A new Full Federal Court decision appears to have upended the treatment of metatags in the trade mark infringement context.

In Accor v Liv Pty Ltd [2017] FCAFC 56 at first instance, the applicants brought a claim alleging the respondents engaged in 18 instances of trade mark infringement by the use of HARBOUR LIGHTS in connection with an apartment rental business. All of the infringement findings were upheld on appeal, but one warrants special mention – relating to the metatags used by one of the respondents, Liv Pty Ltd (Liv).

The evidence disclosed that the source data for Liv's website included metatags. At first instance, Rangiah J found that the source data (including the metatags), was not displayed on screen, but that it was used by search engines to determine search results. His Honour also found that the source data was visible to those who knew what to look for and influenced search results.

Rangiah J held that, ultimately, Liv had control over the website content, and inferred that the source data must have been included to optimise search results for Liv's benefit. Rangiah J held that, in all of the circumstances, this amounted to use of the words by Liv.

Of the two metatags complained of, one was held to be merely descriptive, and therefore not infringing.

The second metatag was the phrase:

content: = Harbour Lights Apartments in Cairns offer luxury private waterfront apartment accommodation for holiday letting and short-term rental

In relation to this second metatag, Rangiah J found that Liv had used the words ‘Harbour Lights Apartments’ effectively as a business name, and that these words distinguished Liv's services from those offered by other providers.

Rangiah J found that the words were used by Liv, and that this use amounted to use as a trade mark, satisfying the elements of s120(1) of the Trade Marks Act.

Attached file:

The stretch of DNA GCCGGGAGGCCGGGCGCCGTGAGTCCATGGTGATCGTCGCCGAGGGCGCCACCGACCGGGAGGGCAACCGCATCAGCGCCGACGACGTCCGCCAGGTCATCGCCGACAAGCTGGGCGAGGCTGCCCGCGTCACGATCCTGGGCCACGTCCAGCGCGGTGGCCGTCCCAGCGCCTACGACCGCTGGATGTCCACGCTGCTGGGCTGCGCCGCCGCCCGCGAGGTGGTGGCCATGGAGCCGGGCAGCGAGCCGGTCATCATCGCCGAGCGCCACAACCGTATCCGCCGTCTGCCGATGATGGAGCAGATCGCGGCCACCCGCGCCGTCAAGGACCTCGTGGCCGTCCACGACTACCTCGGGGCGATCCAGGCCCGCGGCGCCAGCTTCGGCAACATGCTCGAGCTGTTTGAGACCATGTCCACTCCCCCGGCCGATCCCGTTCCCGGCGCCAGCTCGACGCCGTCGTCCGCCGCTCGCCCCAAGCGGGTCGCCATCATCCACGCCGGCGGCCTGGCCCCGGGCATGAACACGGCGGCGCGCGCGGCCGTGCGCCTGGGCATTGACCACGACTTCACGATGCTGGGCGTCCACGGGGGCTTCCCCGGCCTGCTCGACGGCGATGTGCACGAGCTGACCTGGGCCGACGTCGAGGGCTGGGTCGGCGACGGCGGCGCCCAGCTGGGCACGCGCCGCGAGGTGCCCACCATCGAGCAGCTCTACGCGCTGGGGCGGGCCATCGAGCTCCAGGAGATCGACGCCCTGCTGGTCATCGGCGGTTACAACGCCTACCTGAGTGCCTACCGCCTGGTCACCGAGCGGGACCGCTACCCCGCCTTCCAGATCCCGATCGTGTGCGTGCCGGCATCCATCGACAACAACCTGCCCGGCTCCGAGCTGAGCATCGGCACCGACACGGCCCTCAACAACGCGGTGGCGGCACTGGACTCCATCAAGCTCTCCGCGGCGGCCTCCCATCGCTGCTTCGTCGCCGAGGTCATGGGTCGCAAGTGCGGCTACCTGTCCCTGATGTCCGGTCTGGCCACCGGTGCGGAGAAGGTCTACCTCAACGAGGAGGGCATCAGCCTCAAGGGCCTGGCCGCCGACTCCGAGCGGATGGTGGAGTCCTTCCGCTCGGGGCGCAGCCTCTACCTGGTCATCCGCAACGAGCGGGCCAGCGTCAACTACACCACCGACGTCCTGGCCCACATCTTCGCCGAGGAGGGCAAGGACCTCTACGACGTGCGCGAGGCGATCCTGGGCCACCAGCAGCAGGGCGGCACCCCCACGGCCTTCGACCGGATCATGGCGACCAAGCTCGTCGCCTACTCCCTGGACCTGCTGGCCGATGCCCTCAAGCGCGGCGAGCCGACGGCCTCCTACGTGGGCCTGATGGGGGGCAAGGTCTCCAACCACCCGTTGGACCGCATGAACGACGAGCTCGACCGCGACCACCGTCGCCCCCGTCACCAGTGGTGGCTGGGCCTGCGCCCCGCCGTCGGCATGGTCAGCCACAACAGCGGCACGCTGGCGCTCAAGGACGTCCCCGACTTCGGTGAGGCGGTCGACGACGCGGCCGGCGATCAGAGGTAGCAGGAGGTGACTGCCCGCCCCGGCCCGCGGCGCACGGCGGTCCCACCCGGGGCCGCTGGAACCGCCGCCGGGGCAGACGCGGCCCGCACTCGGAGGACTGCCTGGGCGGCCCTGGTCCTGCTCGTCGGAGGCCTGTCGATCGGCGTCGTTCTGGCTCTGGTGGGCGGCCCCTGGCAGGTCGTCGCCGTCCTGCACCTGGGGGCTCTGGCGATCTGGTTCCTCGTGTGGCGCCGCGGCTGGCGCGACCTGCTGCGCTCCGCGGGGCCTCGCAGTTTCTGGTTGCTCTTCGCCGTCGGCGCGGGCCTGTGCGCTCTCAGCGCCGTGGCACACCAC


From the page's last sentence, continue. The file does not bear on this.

The Full Court of the Federal Court did not disturb Rangiah J's findings, holding that the metatag operated as a badge of origin.

This establishes binding precedent that, in certain circumstances, the use of metatags (which are not displayed on screen) can amount to trade mark infringement.

This stands in stark contrast to the earlier Federal Court decision of Complete Technology Integrations Pty Ltd v Green Energy Management Solutions Pty Ltd [2011] FCA 1319, where use of metatags was not found to amount to trade mark use. In that decision, Kenny J referred to the invisibility of metatags and their inability to indicate origins of a product or service to an ordinary user. Similarly, in Kosciuszko Thredbo Pty Limited v ThredboNet Marketing Pty Limited [2013] FCA 563, the Federal Court was careful to differentiate between the invisibility of a metatag and the presence of a mark on the website itself.

The approach in Accor pivots away from the paramountcy of the actual text displayed on-screen, and instead focuses on the user experience. While the ordinary user may not see the mark, the search results presented to the user are found by the interaction between metatags and search engines, which shapes the user experience.

Accor may be on to something in tacitly acknowledging the role that technology has to play in seeing things for us. Even though metatags are invisible to us, the Full Court has confirmed that, in some circumstances, they can be seen to be trade marks.